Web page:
Singapore Prime Minister Lee Hsien Loong had invoked India’s first prime minister Jawaharlal Nehru during a passionate debate in Parliament on the way democracy should work in the city-state.
The Indian High Commission summoned Singapore’s High Commissioner Simon Wong to convey its displeasure after Singapore Prime Minister Lee Hsien Loong said nearly half of Lok Sabha lawmakers have criminal charges filed against them. Mr. Loong said “Nehru’s India” has seen a decline in democratic polities.
The Ministry of External Affairs apparently conveyed to Singapore’s envoy that the Prime Minister of Singapore’s remark was uncalled for. The top political leaderships of India and Singapore have close ties, making Singapore a key strategic partner. India often summons its closest strategic partners to send envoys, but when it comes to remarks about its internal affairs, New Delhi remains extremely sensitive.
During a passionate debate in Parliament yesterday, Singapore’s prime minister invoked India’s first prime minister Jawaharlal Nehru when discussing how democracy should work in the city-state. “Most countries are founded and start off on the basis of high ideals and noble values. But more often than not, beyond the founding leaders and the pioneer generation, over decades and generations, gradually things change,” Lee said during the debate on the Committee of Privileges’ report on complaints about untruths told by former Workers’ Party lawmaker Raeesah Khan.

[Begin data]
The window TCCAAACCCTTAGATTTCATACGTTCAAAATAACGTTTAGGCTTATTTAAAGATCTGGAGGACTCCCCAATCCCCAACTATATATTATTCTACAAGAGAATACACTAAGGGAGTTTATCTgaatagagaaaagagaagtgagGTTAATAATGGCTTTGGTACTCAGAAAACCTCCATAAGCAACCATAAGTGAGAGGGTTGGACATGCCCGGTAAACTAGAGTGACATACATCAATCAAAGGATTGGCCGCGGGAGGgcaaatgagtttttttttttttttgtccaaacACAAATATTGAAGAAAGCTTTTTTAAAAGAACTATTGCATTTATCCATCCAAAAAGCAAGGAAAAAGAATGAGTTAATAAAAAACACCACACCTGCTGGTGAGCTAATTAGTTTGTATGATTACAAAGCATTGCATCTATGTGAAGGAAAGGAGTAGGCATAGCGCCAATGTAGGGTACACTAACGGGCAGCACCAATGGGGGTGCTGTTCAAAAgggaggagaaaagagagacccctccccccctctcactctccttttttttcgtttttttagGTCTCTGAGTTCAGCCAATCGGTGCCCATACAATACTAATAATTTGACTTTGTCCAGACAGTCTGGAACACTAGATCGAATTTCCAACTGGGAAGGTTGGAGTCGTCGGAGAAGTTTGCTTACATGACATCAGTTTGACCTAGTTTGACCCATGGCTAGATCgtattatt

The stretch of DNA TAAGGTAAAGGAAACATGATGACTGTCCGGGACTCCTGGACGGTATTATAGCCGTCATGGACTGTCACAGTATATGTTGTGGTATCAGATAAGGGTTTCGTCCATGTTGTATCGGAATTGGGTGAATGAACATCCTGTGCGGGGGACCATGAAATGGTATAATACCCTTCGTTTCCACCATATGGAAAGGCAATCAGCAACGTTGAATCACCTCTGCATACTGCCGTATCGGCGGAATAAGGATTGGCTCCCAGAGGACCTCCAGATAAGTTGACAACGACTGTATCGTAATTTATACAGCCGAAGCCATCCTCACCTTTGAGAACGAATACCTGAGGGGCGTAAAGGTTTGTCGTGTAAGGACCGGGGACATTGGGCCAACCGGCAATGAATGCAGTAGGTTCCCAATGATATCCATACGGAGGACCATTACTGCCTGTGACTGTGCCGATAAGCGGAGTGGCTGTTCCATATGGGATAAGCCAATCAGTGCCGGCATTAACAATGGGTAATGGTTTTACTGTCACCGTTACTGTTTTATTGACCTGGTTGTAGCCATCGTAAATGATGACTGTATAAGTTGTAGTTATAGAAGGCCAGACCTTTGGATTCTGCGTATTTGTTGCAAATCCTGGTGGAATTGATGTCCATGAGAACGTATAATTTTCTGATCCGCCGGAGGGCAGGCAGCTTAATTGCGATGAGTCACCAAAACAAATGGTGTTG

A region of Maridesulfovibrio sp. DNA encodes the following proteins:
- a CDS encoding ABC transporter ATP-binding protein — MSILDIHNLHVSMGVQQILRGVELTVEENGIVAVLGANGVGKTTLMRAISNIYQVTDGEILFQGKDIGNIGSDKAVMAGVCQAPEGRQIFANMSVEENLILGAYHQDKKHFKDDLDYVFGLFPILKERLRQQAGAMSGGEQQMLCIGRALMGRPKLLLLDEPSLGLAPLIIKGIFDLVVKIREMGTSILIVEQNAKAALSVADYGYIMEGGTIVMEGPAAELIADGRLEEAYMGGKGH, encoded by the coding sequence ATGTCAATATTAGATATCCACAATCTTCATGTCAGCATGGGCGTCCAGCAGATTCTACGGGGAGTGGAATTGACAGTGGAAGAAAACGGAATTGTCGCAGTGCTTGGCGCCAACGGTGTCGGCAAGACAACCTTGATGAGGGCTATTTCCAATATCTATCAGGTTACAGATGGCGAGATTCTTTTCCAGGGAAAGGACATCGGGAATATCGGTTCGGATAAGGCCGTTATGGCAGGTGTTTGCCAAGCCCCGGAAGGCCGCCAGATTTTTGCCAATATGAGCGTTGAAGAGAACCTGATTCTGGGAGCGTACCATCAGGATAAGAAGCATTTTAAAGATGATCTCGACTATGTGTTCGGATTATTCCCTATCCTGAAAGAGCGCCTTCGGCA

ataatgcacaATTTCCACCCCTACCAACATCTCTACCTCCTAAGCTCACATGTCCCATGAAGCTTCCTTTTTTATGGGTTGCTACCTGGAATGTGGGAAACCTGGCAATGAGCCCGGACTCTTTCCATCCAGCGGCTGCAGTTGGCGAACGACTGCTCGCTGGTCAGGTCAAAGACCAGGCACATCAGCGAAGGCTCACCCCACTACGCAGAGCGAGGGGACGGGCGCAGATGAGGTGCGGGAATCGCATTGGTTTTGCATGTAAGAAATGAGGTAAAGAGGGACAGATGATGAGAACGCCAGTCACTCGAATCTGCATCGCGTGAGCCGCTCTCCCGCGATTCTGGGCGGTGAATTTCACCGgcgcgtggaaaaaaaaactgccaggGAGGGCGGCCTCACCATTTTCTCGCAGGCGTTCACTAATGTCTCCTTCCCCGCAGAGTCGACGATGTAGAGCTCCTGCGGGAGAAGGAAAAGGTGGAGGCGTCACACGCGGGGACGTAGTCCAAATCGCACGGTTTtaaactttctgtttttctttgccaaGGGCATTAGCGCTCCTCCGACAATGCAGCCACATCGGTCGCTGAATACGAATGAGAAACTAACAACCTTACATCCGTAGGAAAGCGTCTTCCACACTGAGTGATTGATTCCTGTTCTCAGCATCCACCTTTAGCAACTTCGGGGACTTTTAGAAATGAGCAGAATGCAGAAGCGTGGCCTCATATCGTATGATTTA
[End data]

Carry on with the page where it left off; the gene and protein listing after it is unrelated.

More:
“Things start off with passionate intensity. The leaders, who fought for and won independence, are often exceptional individuals of great courage, immense culture, and outstanding ability. They came through the crucible of fire and emerged as leaders of men and nations. They are the David Ben-Gurions, the Jawaharlal Nehrus, and we have our own too,” Lee had said.
“Nehru’s India has become one where, according to media reports, almost half the MPs in the Lok Sabha have criminal charges pending against them, including charges of rape and murder. Though it is also said that many of these allegations are politically motivated,” he had said.
During his nearly 40-minute speech, the Singaporean prime minister stressed the importance of honest lawmakers to a democratic system and invoked the beginning of India’s first premier, Jawaharlal Nehru, in order to explain how democracy should work in the city-state.
Elaborating further, he said: “Many political systems today would be quite unrecognisable to their founding leaders. Ben-Gurion’s Israel has morphed into one which can barely form a government, despite four general elections in two years. Meanwhile, a stream of senior politicians and officials in Israel face a litany of criminal charges, some have gone to jail.”
“What is to prevent Singapore from going down the same road? Nothing. We are not intrinsically smarter or more virtuous than other countries. Modern Singapore does not come born with a fail-safe mechanism,” he added.